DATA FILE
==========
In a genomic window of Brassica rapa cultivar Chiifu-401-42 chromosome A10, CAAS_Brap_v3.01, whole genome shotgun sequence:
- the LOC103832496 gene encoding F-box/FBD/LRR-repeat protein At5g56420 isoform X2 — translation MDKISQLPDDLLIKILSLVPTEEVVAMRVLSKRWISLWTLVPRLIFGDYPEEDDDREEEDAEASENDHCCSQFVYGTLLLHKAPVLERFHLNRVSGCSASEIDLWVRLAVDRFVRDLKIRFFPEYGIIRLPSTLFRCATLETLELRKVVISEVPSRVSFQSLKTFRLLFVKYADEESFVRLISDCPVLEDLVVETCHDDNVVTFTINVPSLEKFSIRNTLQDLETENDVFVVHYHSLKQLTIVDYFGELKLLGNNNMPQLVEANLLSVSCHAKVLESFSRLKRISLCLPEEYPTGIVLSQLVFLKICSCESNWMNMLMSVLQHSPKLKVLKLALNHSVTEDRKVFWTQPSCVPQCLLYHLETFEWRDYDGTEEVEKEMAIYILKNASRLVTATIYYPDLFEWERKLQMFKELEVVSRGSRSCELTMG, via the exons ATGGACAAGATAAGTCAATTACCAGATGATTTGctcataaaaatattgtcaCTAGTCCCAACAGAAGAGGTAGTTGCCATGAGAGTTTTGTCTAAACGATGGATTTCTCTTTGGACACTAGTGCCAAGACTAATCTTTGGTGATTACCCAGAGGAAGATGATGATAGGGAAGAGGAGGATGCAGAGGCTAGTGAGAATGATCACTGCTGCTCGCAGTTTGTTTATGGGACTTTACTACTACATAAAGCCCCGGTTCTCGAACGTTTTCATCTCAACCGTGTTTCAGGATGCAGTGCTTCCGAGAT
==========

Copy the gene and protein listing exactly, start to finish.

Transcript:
In a genomic window of Brassica rapa cultivar Chiifu-401-42 chromosome A10, CAAS_Brap_v3.01, whole genome shotgun sequence:
- the LOC103832496 gene encoding F-box/FBD/LRR-repeat protein At5g56420 isoform X2 — translation MDKISQLPDDLLIKILSLVPTEEVVAMRVLSKRWISLWTLVPRLIFGDYPEEDDDREEEDAEASENDHCCSQFVYGTLLLHKAPVLERFHLNRVSGCSASEIDLWVRLAVDRFVRDLKIRFFPEYGIIRLPSTLFRCATLETLELRKVVISEVPSRVSFQSLKTFRLLFVKYADEESFVRLISDCPVLEDLVVETCHDDNVVTFTINVPSLEKFSIRNTLQDLETENDVFVVHYHSLKQLTIVDYFGELKLLGNNNMPQLVEANLLSVSCHAKVLESFSRLKRISLCLPEEYPTGIVLSQLVFLKICSCESNWMNMLMSVLQHSPKLKVLKLALNHSVTEDRKVFWTQPSCVPQCLLYHLETFEWRDYDGTEEVEKEMAIYILKNASRLVTATIYYPDLFEWERKLQMFKELEVVSRGSRSCELTMG, via the exons ATGGACAAGATAAGTCAATTACCAGATGATTTGctcataaaaatattgtcaCTAGTCCCAACAGAAGAGGTAGTTGCCATGAGAGTTTTGTCTAAACGATGGATTTCTCTTTGGACACTAGTGCCAAGACTAATCTTTGGTGATTACCCAGAGGAAGATGATGATAGGGAAGAGGAGGATGCAGAGGCTAGTGAGAATGATCACTGCTGCTCGCAGTTTGTTTATGGGACTTTACTACTACATAAAGCCCCGGTTCTCGAACGTTTTCATCTCAACCGTGTTTCAGGATGCAGTGCTTCCGAGAT